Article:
Every morning at precisely 5:42 a.m. like clockwork, the same car with only one headlight headed towards me in the dark on my morning run.
I called the local police department daily to let them know about it, thinking they would take the appropriate corrective action. After more than two weeks the switchboard operator – who now knew me by name – asked me why the car with only headlight bothered me so much.
That was the wrong thing to ask.
When I was in high school, my friends and I met every morning at the entrance to our subdivision to wait for the school bus. One morning two of my classmates, both of them 16-year old sophomores decided to walk a half-mile down two-lane Mayport Road to catch a ride to school with a senior who had her own car. They never made it to school that day.
After school on the bus ride home, I saw an area on Mayport Road not far from my subdivision that was marked off with yellow caution tape, the kind used to identify a crime scene. It was later that night that we heard the news: Lisa, one of those two sophomores was struck and killed by a hit and run driver.
Here’s what happened, according to the friend who was with her that morning. As they were walking along the shoulder on the right side of Mayport Road, Lisa noticed her shoe was untied. She glanced behind her to see if there were any cars approaching and all she saw was one headlight. She mentioned to her friend a motorcycle was approaching, a safe assumption since the beam of the headlight was squarely in the middle of the lane.
But it wasn’t a motorcycle, but a truck with only the left headlight operating properly. The right-side headlight – and the rest of the black truck – weren’t visible in the early morning dark. Since the left headlight was in the center of the lane, almost half of the speeding truck was over the white stripe running along the shoulder of the road.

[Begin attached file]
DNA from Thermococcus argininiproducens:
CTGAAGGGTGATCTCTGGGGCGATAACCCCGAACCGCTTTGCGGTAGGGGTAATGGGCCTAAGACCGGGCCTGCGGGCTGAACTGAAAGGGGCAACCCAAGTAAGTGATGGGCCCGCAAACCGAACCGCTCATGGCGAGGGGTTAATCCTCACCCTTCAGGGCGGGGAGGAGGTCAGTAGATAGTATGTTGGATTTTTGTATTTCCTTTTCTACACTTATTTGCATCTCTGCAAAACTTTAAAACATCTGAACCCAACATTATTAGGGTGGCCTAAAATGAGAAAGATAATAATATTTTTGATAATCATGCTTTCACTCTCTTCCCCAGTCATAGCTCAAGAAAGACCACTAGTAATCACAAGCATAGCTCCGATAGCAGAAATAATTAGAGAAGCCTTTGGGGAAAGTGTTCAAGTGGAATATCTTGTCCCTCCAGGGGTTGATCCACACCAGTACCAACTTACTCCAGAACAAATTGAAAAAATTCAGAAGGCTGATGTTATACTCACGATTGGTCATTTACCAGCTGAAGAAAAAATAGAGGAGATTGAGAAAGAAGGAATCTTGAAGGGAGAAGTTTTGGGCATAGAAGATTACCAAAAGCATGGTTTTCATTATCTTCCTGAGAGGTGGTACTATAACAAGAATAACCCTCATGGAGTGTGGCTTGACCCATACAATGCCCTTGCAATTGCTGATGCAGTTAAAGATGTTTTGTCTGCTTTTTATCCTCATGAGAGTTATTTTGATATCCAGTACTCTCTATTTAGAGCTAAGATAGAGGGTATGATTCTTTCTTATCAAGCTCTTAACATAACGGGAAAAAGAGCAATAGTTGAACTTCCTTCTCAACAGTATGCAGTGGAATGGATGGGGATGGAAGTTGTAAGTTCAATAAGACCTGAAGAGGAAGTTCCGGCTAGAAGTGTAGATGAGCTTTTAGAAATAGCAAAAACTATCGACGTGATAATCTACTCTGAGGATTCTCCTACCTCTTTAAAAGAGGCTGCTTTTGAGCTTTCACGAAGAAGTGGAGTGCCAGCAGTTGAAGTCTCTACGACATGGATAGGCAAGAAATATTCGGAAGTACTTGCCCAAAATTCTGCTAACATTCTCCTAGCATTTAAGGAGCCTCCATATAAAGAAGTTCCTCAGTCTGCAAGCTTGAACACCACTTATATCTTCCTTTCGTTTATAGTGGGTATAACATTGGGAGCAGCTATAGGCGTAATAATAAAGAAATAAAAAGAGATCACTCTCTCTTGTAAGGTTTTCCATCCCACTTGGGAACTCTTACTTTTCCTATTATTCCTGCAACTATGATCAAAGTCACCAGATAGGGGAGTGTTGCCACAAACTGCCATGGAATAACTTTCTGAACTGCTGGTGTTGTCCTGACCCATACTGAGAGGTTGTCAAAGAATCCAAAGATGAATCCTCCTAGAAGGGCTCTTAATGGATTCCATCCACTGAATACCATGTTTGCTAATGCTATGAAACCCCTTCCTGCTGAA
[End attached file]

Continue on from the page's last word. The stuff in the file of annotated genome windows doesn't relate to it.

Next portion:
That was precisely where Lisa was bending over to tie her shoe. She never saw what hit her. Her friend happened to look up to catch the taillights of the truck as it sped off into the distance. The truck never bothered to slow down. Incidentally both of the truck’s taillights were working, as was the light illuminating the numerals on the license plate. Lisa’s friend had no trouble reciting them to the police when they arrived.
Over 40 years later things are still pretty much as I would have expected. It’s still cooler to catch a ride to school in a car rather than ride the bus. My old subdivision still exists right along Mayport Road. And cars still need two functioning headlights.
But I never expected that Lisa wouldn’t still be around, swapping stories about our grandchildren and reminiscing about the good old days at Fletcher Senior High.
The next time you notice a car with only one headlight do me a favor: remember Lisa.
Scott Ludwig lives, runs and writes in Senoia with his wife Cindy, three cats and never enough visits from his grandson Krischan. He can be reached at email@example.com